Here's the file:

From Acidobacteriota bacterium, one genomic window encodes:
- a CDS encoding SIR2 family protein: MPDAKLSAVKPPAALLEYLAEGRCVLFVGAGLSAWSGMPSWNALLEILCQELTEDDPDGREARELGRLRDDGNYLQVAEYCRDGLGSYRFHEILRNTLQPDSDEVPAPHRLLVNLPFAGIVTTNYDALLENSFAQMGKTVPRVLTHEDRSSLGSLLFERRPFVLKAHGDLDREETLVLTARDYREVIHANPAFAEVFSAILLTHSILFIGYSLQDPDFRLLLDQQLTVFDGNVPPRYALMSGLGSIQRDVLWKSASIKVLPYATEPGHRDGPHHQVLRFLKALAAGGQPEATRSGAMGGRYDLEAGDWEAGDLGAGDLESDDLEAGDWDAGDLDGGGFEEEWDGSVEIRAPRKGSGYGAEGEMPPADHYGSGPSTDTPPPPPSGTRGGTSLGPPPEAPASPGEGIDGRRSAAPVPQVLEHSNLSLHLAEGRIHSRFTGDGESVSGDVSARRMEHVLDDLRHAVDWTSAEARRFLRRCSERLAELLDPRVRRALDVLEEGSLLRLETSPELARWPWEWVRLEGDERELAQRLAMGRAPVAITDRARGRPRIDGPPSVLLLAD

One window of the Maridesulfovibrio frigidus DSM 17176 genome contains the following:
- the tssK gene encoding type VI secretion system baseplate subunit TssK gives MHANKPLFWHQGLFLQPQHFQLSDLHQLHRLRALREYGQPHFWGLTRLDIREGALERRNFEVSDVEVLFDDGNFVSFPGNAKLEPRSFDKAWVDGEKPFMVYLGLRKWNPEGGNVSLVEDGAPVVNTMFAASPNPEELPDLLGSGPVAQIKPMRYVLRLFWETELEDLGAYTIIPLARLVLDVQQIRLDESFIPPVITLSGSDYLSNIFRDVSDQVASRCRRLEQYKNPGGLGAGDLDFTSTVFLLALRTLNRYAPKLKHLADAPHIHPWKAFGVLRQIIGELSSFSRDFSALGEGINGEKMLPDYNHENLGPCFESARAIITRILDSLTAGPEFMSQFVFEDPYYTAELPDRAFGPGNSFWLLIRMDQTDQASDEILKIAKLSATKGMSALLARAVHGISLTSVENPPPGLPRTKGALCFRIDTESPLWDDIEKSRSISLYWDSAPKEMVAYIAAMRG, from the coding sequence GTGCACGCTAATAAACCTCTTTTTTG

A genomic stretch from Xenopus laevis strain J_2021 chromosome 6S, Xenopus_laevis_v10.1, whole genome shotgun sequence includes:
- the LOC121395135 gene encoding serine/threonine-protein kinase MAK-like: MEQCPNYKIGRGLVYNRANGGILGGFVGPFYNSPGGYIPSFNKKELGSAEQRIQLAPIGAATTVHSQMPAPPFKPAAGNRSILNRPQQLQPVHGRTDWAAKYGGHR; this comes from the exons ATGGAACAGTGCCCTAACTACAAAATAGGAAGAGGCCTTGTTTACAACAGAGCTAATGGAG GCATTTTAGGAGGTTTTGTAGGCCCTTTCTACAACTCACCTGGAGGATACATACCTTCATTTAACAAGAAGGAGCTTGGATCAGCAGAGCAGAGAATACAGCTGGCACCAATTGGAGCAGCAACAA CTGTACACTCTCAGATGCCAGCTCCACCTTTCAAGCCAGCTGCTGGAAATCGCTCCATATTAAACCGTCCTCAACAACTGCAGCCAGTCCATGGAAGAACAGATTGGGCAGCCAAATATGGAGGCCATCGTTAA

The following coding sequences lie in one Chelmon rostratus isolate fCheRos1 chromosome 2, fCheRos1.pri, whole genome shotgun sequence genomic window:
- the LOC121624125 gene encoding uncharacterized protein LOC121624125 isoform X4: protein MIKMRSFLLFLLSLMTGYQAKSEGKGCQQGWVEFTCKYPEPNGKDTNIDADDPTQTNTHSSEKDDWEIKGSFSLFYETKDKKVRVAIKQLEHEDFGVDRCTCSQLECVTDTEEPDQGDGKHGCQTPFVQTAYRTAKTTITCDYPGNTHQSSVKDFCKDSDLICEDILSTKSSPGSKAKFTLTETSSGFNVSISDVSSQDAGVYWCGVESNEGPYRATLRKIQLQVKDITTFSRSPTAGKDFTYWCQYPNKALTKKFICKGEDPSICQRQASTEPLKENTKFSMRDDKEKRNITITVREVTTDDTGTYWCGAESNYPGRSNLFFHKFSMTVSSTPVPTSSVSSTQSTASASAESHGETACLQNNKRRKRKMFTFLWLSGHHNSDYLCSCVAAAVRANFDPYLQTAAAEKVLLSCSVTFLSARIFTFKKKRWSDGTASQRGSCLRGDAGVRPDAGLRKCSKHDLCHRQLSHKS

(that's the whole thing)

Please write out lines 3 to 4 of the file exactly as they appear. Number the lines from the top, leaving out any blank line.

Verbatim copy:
One window of the Maridesulfovibrio frigidus DSM 17176 genome contains the following:
- the tssK gene encoding type VI secretion system baseplate subunit TssK gives MHANKPLFWHQGLFLQPQHFQLSDLHQLHRLRALREYGQPHFWGLTRLDIREGALERRNFEVSDVEVLFDDGNFVSFPGNAKLEPRSFDKAWVDGEKPFMVYLGLRKWNPEGGNVSLVEDGAPVVNTMFAASPNPEELPDLLGSGPVAQIKPMRYVLRLFWETELEDLGAYTIIPLARLVLDVQQIRLDESFIPPVITLSGSDYLSNIFRDVSDQVASRCRRLEQYKNPGGLGAGDLDFTSTVFLLALRTLNRYAPKLKHLADAPHIHPWKAFGVLRQIIGELSSFSRDFSALGEGINGEKMLPDYNHENLGPCFESARAIITRILDSLTAGPEFMSQFVFEDPYYTAELPDRAFGPGNSFWLLIRMDQTDQASDEILKIAKLSATKGMSALLARAVHGISLTSVENPPPGLPRTKGALCFRIDTESPLWDDIEKSRSISLYWDSAPKEMVAYIAAMRG, from the coding sequence GTGCACGCTAATAAACCTCTTTTTTG